# Simulations and results

## Free/Pure rolling conditions

The aim of this first simulation is verify how Adams View define slip ratio, thus conditions of free and pure rolling are replicated.

### Free rolling condition

To simulate free rolling condition, wheel speed motion is deactivated in order to guarantee the degree of freedom on y-axis of rotation, as free rolling definition says:

“free rolling condition when the tire is rolling without the application of a driving or braking torque” Instead, to guarantee the moving of the system, a velocity on translational motion “vcx_mot” is applied. The velocity is parametrized with the Design Variable “Vcx_DV” set to 5 m/s in order to avoid too much time for reaching the steady-state condition. In the image below is possible see that Grubler equations returns 2 DOF, becuse the wheel speed motor is deactivated (the other DOF is the traslational joint on z-axis)

### Simulation set-up Most important condition to impose in the simulation condition is “start at equilibrium”, this avoid bumping condition in the first few seconds of simulation. Uncheck “update graphics display” reduce a lot the time of computation, But first simulation is suggested a render to verify that the motion of the system is correct

### Free rolling condition-results

As imagine obtained from Postprocessor shows, on the top-left rolling resistance torque is plotted and is non-zero as expected, on the top-right the longitudinal force, non-zero as well; in the bottom-left the vertical force Fz to verify that the system used to apply vertical force on the system is correct; on the bottom-right the longitudinal slip ratio, near to zero but because of low-speed, this values is considered reasonable compared also with Fx obtained.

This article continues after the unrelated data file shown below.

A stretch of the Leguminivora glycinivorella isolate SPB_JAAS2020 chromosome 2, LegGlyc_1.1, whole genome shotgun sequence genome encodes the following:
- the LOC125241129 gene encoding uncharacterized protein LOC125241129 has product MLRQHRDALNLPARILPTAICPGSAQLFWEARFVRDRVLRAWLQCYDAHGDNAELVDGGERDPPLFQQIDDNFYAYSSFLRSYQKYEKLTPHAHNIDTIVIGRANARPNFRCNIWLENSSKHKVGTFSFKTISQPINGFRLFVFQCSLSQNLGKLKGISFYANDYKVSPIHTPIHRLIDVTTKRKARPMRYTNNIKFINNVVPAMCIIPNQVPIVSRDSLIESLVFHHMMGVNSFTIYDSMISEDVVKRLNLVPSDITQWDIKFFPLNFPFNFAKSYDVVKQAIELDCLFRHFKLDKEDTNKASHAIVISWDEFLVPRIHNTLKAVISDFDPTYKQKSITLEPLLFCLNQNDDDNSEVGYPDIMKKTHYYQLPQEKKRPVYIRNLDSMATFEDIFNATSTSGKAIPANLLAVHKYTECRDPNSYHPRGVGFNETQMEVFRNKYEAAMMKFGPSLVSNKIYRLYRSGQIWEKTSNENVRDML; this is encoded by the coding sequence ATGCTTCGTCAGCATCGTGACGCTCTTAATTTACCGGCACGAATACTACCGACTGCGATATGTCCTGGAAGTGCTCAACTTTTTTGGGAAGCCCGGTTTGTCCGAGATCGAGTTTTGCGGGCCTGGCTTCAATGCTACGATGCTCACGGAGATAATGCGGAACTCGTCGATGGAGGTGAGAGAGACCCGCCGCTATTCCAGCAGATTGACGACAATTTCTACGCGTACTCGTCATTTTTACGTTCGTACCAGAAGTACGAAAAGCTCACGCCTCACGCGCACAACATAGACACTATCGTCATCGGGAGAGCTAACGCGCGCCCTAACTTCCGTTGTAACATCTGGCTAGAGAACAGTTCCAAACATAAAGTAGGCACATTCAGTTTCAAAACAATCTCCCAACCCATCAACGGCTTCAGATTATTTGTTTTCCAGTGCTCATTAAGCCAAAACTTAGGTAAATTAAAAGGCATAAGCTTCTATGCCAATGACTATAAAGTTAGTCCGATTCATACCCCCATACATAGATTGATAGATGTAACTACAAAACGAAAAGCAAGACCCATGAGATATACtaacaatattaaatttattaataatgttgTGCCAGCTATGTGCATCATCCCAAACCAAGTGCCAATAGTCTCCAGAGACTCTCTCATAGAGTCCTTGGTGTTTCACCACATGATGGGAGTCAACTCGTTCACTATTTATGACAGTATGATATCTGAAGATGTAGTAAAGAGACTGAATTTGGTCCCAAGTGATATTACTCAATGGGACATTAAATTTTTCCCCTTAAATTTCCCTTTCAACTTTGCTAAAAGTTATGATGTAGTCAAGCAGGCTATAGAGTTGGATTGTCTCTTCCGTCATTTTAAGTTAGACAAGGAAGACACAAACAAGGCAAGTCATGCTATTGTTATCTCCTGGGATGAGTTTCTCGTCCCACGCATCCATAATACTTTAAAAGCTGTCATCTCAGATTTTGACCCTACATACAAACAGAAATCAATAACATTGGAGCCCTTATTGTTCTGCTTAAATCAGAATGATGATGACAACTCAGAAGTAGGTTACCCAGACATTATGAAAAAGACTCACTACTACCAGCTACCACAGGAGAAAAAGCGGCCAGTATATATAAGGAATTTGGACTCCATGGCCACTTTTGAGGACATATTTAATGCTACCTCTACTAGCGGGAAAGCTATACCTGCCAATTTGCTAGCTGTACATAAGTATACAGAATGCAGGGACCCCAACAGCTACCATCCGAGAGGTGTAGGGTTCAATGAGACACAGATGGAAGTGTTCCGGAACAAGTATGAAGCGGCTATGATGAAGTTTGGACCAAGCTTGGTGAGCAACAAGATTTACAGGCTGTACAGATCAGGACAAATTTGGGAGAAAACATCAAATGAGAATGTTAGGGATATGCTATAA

A fast check of Fx(k) is done via MATLAB, calling the function “MF52_long_combined.m”, a fuction containg the Pacejka 2002 formulas that has the following input parameter:

• Alpha, set to zero because of pure longitudinal condition
• K, slip ratio input, set equal to slip ratio measured on Adams View simulation
• Fz, vertical force, set equal to input choose in the simulation
• Gamma, inclination angle, set to zero according with simulation condition
• tireData, is a struct file containing the parametres of .tir file

the output is according with Adams simulation, see result below

### Pure rolling condition

To simulate pure rolling condition, wheel speed motion is activated in order to apply the torque necessary on the tire, keeping activated the translational motion: The angular velocity applied on wheel motor is obtained from the formula of slip ratio: Imposing zero the slip ratio, according with definition of pure rolling

pure rolling condition when a driving torque is applied to the wheel that overcomes the rolling resistance moment

For that reason, on the function builder of the wheel speed motion the following formula is applied:

`-Vcx_DV/rolling.r`

Where

• Vcx_DV is the DV of velocity applied on the translational motion
• r is a function measure time dependent obtain from the function measure of the tire. This passage is necessary because only function measure time dependent can be usable in the function builder